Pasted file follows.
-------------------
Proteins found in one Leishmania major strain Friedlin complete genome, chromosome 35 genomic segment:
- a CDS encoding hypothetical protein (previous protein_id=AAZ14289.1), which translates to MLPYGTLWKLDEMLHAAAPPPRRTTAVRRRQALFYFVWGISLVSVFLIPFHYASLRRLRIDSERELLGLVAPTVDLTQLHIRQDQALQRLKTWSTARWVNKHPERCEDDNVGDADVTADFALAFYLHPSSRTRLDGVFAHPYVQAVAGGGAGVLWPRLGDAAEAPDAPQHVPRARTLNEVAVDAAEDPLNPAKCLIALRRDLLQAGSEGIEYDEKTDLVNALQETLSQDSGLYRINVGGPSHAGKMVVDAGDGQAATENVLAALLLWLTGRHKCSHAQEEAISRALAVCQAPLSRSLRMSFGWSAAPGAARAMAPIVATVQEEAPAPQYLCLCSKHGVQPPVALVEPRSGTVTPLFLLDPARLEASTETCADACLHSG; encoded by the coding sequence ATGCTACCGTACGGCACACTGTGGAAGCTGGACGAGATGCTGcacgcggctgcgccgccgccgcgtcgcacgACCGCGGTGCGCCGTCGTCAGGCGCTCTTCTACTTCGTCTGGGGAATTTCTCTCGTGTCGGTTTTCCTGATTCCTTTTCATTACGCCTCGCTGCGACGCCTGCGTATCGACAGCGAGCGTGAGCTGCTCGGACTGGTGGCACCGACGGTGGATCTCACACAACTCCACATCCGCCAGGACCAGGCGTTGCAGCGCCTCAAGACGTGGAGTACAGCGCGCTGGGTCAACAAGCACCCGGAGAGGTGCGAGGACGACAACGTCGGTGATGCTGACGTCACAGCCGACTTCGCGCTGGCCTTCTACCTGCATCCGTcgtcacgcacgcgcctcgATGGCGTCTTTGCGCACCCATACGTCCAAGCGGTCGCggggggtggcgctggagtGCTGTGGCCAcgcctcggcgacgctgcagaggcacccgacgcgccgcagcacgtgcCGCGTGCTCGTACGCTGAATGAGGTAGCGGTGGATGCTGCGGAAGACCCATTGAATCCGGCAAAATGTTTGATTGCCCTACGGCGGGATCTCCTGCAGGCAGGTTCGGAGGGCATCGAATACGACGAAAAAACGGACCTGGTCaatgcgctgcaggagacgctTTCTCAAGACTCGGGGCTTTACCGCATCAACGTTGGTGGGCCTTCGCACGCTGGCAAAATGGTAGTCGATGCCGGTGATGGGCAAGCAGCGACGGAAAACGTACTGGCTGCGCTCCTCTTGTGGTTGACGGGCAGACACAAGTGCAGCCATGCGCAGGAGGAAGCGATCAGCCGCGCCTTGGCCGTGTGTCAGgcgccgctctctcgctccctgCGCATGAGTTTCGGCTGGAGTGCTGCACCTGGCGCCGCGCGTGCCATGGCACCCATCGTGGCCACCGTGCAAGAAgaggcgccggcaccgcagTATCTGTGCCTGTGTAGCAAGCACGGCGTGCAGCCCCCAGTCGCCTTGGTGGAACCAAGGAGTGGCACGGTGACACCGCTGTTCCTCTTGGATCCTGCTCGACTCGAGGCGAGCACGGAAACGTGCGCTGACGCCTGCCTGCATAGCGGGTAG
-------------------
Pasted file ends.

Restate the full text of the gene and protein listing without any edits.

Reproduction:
Proteins found in one Leishmania major strain Friedlin complete genome, chromosome 35 genomic segment:
- a CDS encoding hypothetical protein (previous protein_id=AAZ14289.1), which translates to MLPYGTLWKLDEMLHAAAPPPRRTTAVRRRQALFYFVWGISLVSVFLIPFHYASLRRLRIDSERELLGLVAPTVDLTQLHIRQDQALQRLKTWSTARWVNKHPERCEDDNVGDADVTADFALAFYLHPSSRTRLDGVFAHPYVQAVAGGGAGVLWPRLGDAAEAPDAPQHVPRARTLNEVAVDAAEDPLNPAKCLIALRRDLLQAGSEGIEYDEKTDLVNALQETLSQDSGLYRINVGGPSHAGKMVVDAGDGQAATENVLAALLLWLTGRHKCSHAQEEAISRALAVCQAPLSRSLRMSFGWSAAPGAARAMAPIVATVQEEAPAPQYLCLCSKHGVQPPVALVEPRSGTVTPLFLLDPARLEASTETCADACLHSG; encoded by the coding sequence ATGCTACCGTACGGCACACTGTGGAAGCTGGACGAGATGCTGcacgcggctgcgccgccgccgcgtcgcacgACCGCGGTGCGCCGTCGTCAGGCGCTCTTCTACTTCGTCTGGGGAATTTCTCTCGTGTCGGTTTTCCTGATTCCTTTTCATTACGCCTCGCTGCGACGCCTGCGTATCGACAGCGAGCGTGAGCTGCTCGGACTGGTGGCACCGACGGTGGATCTCACACAACTCCACATCCGCCAGGACCAGGCGTTGCAGCGCCTCAAGACGTGGAGTACAGCGCGCTGGGTCAACAAGCACCCGGAGAGGTGCGAGGACGACAACGTCGGTGATGCTGACGTCACAGCCGACTTCGCGCTGGCCTTCTACCTGCATCCGTcgtcacgcacgcgcctcgATGGCGTCTTTGCGCACCCATACGTCCAAGCGGTCGCggggggtggcgctggagtGCTGTGGCCAcgcctcggcgacgctgcagaggcacccgacgcgccgcagcacgtgcCGCGTGCTCGTACGCTGAATGAGGTAGCGGTGGATGCTGCGGAAGACCCATTGAATCCGGCAAAATGTTTGATTGCCCTACGGCGGGATCTCCTGCAGGCAGGTTCGGAGGGCATCGAATACGACGAAAAAACGGACCTGGTCaatgcgctgcaggagacgctTTCTCAAGACTCGGGGCTTTACCGCATCAACGTTGGTGGGCCTTCGCACGCTGGCAAAATGGTAGTCGATGCCGGTGATGGGCAAGCAGCGACGGAAAACGTACTGGCTGCGCTCCTCTTGTGGTTGACGGGCAGACACAAGTGCAGCCATGCGCAGGAGGAAGCGATCAGCCGCGCCTTGGCCGTGTGTCAGgcgccgctctctcgctccctgCGCATGAGTTTCGGCTGGAGTGCTGCACCTGGCGCCGCGCGTGCCATGGCACCCATCGTGGCCACCGTGCAAGAAgaggcgccggcaccgcagTATCTGTGCCTGTGTAGCAAGCACGGCGTGCAGCCCCCAGTCGCCTTGGTGGAACCAAGGAGTGGCACGGTGACACCGCTGTTCCTCTTGGATCCTGCTCGACTCGAGGCGAGCACGGAAACGTGCGCTGACGCCTGCCTGCATAGCGGGTAG